Radicalization of Israeli Arabs is a real threat

This is not an isolated incident:

Tel Aviv district Court on Thursday convicted Ashraf Keisi, a 28-year-old Israeli Arab from Baka al-Gharbiya of five counts of murder and dozens of attempted murders for his part in a suicide attack at a Tel Aviv club, the “Stage”, in February 2005, which killed five people and injured fifty more…

“There is no dispute over the fact that he drove the terrorist and even assisted in choosing the site,” the judges wrote in the ruling. “Not only did he not thwart the attack, as he easily could have done, but he associated with [terrorists]…and had a significant part in the attack.” — Jerusalem Post

I spoke to a former member of the Israel Police’s Yamam counter-terrorism unit. During the early part of the second intifada, there was a flood of suicide bombings and attempts. Most of the bombers were intercepted before reaching their targets, but of course some got through, causing much death and destruction.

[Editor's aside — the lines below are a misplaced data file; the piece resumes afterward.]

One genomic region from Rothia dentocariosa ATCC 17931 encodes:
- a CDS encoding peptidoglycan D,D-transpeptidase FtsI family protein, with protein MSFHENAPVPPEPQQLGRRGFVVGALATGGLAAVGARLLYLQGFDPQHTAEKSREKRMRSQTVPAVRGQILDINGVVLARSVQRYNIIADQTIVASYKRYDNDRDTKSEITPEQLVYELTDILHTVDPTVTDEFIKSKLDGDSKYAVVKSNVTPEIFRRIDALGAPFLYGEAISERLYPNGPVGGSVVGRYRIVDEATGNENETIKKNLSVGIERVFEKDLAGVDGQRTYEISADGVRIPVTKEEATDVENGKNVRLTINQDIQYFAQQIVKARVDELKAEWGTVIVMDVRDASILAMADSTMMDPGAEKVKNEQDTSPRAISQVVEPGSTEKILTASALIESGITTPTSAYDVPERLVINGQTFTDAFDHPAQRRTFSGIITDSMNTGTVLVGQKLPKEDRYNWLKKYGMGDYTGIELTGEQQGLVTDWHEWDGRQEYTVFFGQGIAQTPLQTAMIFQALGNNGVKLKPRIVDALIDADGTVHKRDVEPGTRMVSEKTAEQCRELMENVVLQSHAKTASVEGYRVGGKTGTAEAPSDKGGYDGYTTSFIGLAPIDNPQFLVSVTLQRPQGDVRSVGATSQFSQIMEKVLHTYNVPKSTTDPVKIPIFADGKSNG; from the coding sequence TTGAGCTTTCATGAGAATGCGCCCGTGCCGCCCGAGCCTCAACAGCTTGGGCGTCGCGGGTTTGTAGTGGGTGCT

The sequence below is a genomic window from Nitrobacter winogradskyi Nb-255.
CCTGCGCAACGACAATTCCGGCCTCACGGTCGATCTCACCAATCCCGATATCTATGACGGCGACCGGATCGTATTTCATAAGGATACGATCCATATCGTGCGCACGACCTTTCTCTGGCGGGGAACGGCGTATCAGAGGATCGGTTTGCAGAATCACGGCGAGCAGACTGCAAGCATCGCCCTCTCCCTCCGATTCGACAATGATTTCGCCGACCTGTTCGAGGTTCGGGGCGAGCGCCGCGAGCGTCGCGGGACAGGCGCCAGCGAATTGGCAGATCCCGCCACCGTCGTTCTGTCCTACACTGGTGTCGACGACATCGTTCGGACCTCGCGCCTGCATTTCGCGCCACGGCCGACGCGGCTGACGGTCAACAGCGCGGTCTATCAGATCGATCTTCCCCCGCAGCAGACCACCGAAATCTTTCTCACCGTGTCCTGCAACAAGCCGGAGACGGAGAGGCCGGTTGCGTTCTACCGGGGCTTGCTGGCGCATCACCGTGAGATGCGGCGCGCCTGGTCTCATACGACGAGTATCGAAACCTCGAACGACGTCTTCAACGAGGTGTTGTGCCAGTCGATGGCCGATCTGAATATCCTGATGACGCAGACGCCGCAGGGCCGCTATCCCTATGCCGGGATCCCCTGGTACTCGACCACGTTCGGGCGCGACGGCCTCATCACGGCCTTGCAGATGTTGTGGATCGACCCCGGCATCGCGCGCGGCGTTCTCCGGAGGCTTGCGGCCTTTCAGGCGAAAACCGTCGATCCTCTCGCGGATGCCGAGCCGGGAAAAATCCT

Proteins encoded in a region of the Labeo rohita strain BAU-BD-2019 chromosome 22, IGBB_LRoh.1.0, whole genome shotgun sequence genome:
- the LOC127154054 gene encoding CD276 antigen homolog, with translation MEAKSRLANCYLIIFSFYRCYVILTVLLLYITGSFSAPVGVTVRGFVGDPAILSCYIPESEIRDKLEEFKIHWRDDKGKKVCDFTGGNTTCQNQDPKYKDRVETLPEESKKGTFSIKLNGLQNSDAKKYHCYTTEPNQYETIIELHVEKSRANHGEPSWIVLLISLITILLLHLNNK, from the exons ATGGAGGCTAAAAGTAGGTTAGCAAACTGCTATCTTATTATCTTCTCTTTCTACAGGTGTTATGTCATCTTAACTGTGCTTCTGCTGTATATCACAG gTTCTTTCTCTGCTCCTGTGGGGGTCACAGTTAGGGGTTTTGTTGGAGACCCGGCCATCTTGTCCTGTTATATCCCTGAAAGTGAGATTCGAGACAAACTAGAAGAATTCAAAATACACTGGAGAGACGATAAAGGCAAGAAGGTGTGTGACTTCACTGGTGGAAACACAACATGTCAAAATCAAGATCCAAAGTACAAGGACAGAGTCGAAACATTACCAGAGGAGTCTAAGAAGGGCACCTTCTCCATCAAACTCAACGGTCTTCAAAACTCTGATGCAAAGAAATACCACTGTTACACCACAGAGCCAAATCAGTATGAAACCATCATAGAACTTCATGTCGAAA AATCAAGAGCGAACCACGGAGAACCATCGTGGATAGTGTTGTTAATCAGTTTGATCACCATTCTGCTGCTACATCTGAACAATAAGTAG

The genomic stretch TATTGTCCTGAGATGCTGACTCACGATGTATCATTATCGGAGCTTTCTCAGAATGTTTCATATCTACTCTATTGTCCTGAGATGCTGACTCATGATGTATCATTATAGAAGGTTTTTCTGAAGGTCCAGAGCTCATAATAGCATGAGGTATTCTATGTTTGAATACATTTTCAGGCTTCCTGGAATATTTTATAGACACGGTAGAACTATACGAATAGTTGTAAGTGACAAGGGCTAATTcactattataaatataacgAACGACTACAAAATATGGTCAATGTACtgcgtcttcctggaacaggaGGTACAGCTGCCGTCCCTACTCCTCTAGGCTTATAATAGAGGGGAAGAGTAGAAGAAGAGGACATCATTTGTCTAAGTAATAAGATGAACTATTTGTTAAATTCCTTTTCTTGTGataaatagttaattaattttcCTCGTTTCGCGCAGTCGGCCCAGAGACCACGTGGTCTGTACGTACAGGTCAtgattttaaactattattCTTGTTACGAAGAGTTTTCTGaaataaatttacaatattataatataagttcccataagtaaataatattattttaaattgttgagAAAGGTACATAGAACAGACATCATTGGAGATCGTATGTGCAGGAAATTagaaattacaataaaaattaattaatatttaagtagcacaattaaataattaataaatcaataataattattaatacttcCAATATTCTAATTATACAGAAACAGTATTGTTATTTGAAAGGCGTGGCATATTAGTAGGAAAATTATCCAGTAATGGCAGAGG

In more than a few cases, the bomber was taken to his final destination by an Israeli Arab citizen, with Israeli license plates on his vehicle (cars registered in the territories have distinctive plates which might arouse suspicion).

The growing radicalization of the Israeli Arab population is as dangerous to Israel as the Iranian nuclear program, although not as exciting. The solution does not lie either in appeasement of their demands, which will never be enough to satisfy them, or in expelling them, which would be both immoral and impossible.

In my opinion the only solution is for Israel to thoroughly defeat her external enemies — Hamas, Hezbollah, and perhaps Syria and Iran — so that there will not be external sources for subversion and financing of internal rebellion.

Israel also needs to be careful to ensure that law abiding Arab citizens of Israel have their civil rights protected and are treated fairly. This does not include meeting demands for what I’ve called ‘national aspirations’, which are entirely different from civil rights.

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